More lying on the beach in Queensland.
Article originally published DECEMBER 15, 2005 –Reviewed and approved.
By Neil Jenman
Once again, the annual Morgan poll says only one in ten Australians believe agents are honest.
Why can this be?
Ray White Agnes Water in Queensland provides a classic example of why we don’t trust agents. The agency is marketing 13.8 hectare of “absolute beachfront land” with “outstanding development potential”. Sounds good.
In its Memorandum of Information, the agency devotes an entire page to a disclaimer which says, in part: “Potential purchasers accept this document on the condition that they make their own inquiries … Ray White Agnes Water does not warrant that the information is true and correct.”
Here’s why. The marketing spiel – including the Internet, newspaper ads and the Memorandum of Information – glosses over (or completely ignores) three essential details: –
- Although the land is “absolute beachfront”, coastal protection laws prevent any building within 110 metres of the beach.
- A 5m-wide strip along the property’s road frontage – half an acre in total – will be lost to council road widening.
- There’s a creek, flood zone and “sensitive vegetation” on the land, which creates more areas where nothing can be built.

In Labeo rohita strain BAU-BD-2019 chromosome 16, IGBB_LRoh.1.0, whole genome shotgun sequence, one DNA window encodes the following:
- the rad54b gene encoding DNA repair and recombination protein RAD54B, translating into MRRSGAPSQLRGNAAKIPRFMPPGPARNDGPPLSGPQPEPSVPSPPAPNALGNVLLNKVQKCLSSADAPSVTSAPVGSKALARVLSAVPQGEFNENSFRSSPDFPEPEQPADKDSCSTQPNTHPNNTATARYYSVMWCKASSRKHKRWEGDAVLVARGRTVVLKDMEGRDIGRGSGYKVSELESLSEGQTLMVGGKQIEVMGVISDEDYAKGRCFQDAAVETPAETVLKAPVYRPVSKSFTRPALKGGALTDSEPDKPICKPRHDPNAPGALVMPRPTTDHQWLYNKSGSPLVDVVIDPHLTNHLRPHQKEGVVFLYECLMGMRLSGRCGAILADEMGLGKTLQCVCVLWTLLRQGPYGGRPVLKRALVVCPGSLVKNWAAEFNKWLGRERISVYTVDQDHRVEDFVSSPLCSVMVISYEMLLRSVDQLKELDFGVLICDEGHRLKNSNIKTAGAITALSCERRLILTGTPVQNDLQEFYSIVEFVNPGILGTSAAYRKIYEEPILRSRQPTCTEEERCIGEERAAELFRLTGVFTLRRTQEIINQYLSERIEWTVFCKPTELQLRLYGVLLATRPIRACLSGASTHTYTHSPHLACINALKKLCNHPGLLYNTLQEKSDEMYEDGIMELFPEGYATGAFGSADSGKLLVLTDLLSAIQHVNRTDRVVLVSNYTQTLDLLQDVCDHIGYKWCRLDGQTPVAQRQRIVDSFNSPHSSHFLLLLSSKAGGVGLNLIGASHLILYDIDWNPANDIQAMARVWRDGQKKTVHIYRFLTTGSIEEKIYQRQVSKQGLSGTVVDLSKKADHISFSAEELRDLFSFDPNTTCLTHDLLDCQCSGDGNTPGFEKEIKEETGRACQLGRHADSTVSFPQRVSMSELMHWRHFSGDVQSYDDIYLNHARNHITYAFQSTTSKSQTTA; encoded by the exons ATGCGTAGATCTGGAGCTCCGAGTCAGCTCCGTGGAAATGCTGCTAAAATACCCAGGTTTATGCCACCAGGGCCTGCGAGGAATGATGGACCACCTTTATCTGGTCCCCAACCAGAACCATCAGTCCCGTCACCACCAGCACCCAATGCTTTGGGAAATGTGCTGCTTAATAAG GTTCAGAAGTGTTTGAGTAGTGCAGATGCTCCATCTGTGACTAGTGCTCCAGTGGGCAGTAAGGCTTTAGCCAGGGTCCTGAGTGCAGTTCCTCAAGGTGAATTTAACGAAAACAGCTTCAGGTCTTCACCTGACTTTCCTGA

No mention of any of this on the Internet or newspaper ads.
The 16-page Memorandum of Information has three different aerial photos of a site with 106 metres of beach frontage and 489 metres of road frontage. But it doesn’t say anything about losing 2,445 square metres of land to council road widening. There’s nothing which says you can’t build on the beach frontage – or anywhere near the beach. And no mention of the flood zone where nothing can be erected or the vegetation that must be retained.
There’s one oblique ten-word reference for the most eagle-eyed readers: “Approximately 1.22 hectares may be affected by Coastal Protection laws.” That’s it.
Close questioning of Ray White salespeople reveals the detrimental detail, with most responses prefaced by “it appears”, “it seems” or “apparently”.
Queensland’s Fair-Trading Minister Margaret Keech has said that real estate is the second largest source of consumer complaints in Queensland.
Yep, lying on the beach in Queensland certainly has a double-meaning.
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But one thing will never vary: We will never stop doing what we love most – helping polite and honest consumers get the best deal possible in real estate. And, of course, if any agents are serious about taking care of consumers, we’ll help you too. Thank you.